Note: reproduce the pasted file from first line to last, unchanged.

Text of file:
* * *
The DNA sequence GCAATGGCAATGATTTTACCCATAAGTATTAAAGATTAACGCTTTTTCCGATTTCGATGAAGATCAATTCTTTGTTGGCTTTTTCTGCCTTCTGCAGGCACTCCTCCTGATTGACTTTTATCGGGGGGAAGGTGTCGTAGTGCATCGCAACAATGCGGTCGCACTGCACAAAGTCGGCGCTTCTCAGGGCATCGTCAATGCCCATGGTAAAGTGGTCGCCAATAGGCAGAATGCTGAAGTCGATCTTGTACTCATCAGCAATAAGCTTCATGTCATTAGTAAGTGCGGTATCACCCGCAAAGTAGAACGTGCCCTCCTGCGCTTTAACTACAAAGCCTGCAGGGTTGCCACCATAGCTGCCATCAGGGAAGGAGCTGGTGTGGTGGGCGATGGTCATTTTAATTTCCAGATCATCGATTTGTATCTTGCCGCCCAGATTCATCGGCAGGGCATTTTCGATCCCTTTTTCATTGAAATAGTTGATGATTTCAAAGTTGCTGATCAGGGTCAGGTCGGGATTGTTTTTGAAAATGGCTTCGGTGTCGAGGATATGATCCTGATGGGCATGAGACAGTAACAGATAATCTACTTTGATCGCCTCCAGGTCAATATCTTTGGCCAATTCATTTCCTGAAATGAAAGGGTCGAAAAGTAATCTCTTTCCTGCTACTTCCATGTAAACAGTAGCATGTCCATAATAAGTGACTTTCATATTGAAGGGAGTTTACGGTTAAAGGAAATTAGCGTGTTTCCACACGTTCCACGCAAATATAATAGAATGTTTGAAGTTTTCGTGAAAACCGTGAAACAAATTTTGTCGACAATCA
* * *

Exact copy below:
The DNA sequence GCAATGGCAATGATTTTACCCATAAGTATTAAAGATTAACGCTTTTTCCGATTTCGATGAAGATCAATTCTTTGTTGGCTTTTTCTGCCTTCTGCAGGCACTCCTCCTGATTGACTTTTATCGGGGGGAAGGTGTCGTAGTGCATCGCAACAATGCGGTCGCACTGCACAAAGTCGGCGCTTCTCAGGGCATCGTCAATGCCCATGGTAAAGTGGTCGCCAATAGGCAGAATGCTGAAGTCGATCTTGTACTCATCAGCAATAAGCTTCATGTCATTAGTAAGTGCGGTATCACCCGCAAAGTAGAACGTGCCCTCCTGCGCTTTAACTACAAAGCCTGCAGGGTTGCCACCATAGCTGCCATCAGGGAAGGAGCTGGTGTGGTGGGCGATGGTCATTTTAATTTCCAGATCATCGATTTGTATCTTGCCGCCCAGATTCATCGGCAGGGCATTTTCGATCCCTTTTTCATTGAAATAGTTGATGATTTCAAAGTTGCTGATCAGGGTCAGGTCGGGATTGTTTTTGAAAATGGCTTCGGTGTCGAGGATATGATCCTGATGGGCATGAGACAGTAACAGATAATCTACTTTGATCGCCTCCAGGTCAATATCTTTGGCCAATTCATTTCCTGAAATGAAAGGGTCGAAAAGTAATCTCTTTCCTGCTACTTCCATGTAAACAGTAGCATGTCCATAATAAGTGACTTTCATATTGAAGGGAGTTTACGGTTAAAGGAAATTAGCGTGTTTCCACACGTTCCACGCAAATATAATAGAATGTTTGAAGTTTTCGTGAAAACCGTGAAACAAATTTTGTCGACAATCA